Captain America: In the comics, Captain America’s shield is a unique alloy of “true” Adamantium and Vibranium that’s never been successfully duplicated. The Adamantium makes it virtually indestructible, while the Vibranium absorbs and dissipates energy and impacts. That latter property is sometimes invoked to justify why when Cap blocks a punch from the Hulk with his shield, the impact doesn’t just shatter him and send him flying (the comic version of Captain America is supposed to be the “peak of human potential” but not truly superhuman).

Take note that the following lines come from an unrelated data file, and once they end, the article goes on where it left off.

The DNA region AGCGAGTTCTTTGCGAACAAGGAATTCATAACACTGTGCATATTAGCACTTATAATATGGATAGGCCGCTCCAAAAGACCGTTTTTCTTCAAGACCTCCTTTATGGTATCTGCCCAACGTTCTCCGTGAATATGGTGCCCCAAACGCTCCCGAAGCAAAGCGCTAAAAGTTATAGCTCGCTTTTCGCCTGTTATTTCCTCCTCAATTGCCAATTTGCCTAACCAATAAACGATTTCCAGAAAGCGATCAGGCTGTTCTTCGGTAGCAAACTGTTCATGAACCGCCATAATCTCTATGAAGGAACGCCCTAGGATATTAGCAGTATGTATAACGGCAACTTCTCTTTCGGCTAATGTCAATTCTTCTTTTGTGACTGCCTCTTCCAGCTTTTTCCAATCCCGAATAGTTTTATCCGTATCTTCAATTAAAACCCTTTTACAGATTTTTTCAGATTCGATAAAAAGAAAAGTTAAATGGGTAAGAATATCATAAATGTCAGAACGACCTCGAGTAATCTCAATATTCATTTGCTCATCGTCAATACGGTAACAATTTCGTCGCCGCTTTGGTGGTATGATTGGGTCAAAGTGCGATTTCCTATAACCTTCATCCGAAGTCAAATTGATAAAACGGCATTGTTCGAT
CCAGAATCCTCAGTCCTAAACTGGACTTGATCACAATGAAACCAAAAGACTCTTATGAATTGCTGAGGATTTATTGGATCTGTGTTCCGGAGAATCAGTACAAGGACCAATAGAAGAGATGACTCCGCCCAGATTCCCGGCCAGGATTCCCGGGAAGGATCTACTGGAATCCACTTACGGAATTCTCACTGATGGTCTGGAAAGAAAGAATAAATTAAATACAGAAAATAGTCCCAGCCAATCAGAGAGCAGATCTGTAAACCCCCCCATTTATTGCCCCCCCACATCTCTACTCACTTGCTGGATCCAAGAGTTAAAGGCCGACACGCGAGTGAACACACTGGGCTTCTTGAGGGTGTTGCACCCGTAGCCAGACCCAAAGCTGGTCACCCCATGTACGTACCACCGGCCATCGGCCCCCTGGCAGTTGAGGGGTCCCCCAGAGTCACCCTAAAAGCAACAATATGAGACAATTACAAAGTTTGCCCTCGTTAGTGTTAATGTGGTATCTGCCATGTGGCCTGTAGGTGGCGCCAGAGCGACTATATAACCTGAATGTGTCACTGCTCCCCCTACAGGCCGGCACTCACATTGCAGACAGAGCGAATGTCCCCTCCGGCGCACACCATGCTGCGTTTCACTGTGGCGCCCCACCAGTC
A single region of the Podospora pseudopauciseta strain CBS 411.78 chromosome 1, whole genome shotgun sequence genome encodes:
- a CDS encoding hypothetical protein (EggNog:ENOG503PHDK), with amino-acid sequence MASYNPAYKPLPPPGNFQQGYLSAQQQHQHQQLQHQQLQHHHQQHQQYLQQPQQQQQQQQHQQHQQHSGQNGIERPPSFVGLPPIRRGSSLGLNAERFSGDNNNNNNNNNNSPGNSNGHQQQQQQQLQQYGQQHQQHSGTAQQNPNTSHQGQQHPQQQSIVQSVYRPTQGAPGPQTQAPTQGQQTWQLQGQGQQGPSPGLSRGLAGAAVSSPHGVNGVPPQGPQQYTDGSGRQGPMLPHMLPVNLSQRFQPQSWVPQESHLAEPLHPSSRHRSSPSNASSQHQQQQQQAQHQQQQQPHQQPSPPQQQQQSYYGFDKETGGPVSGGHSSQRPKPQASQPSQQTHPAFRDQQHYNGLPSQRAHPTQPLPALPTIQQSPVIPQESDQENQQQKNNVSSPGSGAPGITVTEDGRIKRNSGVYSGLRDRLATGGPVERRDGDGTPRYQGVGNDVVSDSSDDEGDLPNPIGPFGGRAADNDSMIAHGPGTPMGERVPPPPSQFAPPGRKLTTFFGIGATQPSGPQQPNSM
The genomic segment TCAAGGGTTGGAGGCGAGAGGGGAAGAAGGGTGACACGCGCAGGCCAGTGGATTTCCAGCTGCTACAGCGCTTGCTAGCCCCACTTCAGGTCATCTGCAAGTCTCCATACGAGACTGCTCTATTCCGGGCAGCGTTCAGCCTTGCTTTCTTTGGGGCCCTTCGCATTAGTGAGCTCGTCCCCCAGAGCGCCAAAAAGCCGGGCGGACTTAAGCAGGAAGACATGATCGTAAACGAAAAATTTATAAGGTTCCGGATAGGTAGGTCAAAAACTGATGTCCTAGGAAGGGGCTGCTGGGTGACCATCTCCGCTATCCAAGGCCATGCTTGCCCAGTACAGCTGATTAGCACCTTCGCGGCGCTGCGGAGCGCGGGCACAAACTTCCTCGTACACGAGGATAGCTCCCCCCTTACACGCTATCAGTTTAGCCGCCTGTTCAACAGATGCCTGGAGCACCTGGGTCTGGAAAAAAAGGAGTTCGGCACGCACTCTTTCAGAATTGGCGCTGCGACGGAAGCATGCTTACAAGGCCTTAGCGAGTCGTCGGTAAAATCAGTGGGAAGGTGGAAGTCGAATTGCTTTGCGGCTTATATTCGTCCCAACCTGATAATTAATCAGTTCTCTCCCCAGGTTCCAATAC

Anyway, sorry for the long nitpicky comics geek digression.

    1. I expected as much. Not being a fan of superhero lit or cinema, I figured I would not get the specifics correct. I just am not steeped in the lore. Thanks for providing the details, maybe I bit off more than I could chew with this one.

      Edit: I think your comments prove how “loose” the rules around fantasy metals are.